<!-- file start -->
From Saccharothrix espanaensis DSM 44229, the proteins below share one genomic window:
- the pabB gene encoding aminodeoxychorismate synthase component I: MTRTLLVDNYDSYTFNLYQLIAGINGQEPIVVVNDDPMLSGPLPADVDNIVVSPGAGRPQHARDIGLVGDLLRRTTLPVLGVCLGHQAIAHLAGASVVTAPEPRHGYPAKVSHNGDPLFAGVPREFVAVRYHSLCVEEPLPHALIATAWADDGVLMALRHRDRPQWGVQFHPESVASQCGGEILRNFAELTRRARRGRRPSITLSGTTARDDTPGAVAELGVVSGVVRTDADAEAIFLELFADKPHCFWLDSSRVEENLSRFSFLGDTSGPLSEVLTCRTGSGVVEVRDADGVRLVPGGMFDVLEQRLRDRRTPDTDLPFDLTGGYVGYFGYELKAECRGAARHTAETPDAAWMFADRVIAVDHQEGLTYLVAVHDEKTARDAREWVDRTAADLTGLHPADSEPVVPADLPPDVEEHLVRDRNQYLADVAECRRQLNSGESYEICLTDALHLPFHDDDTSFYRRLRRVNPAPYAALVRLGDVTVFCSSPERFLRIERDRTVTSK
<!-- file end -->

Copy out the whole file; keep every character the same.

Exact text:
From Saccharothrix espanaensis DSM 44229, the proteins below share one genomic window:
- the pabB gene encoding aminodeoxychorismate synthase component I: MTRTLLVDNYDSYTFNLYQLIAGINGQEPIVVVNDDPMLSGPLPADVDNIVVSPGAGRPQHARDIGLVGDLLRRTTLPVLGVCLGHQAIAHLAGASVVTAPEPRHGYPAKVSHNGDPLFAGVPREFVAVRYHSLCVEEPLPHALIATAWADDGVLMALRHRDRPQWGVQFHPESVASQCGGEILRNFAELTRRARRGRRPSITLSGTTARDDTPGAVAELGVVSGVVRTDADAEAIFLELFADKPHCFWLDSSRVEENLSRFSFLGDTSGPLSEVLTCRTGSGVVEVRDADGVRLVPGGMFDVLEQRLRDRRTPDTDLPFDLTGGYVGYFGYELKAECRGAARHTAETPDAAWMFADRVIAVDHQEGLTYLVAVHDEKTARDAREWVDRTAADLTGLHPADSEPVVPADLPPDVEEHLVRDRNQYLADVAECRRQLNSGESYEICLTDALHLPFHDDDTSFYRRLRRVNPAPYAALVRLGDVTVFCSSPERFLRIERDRTVTSK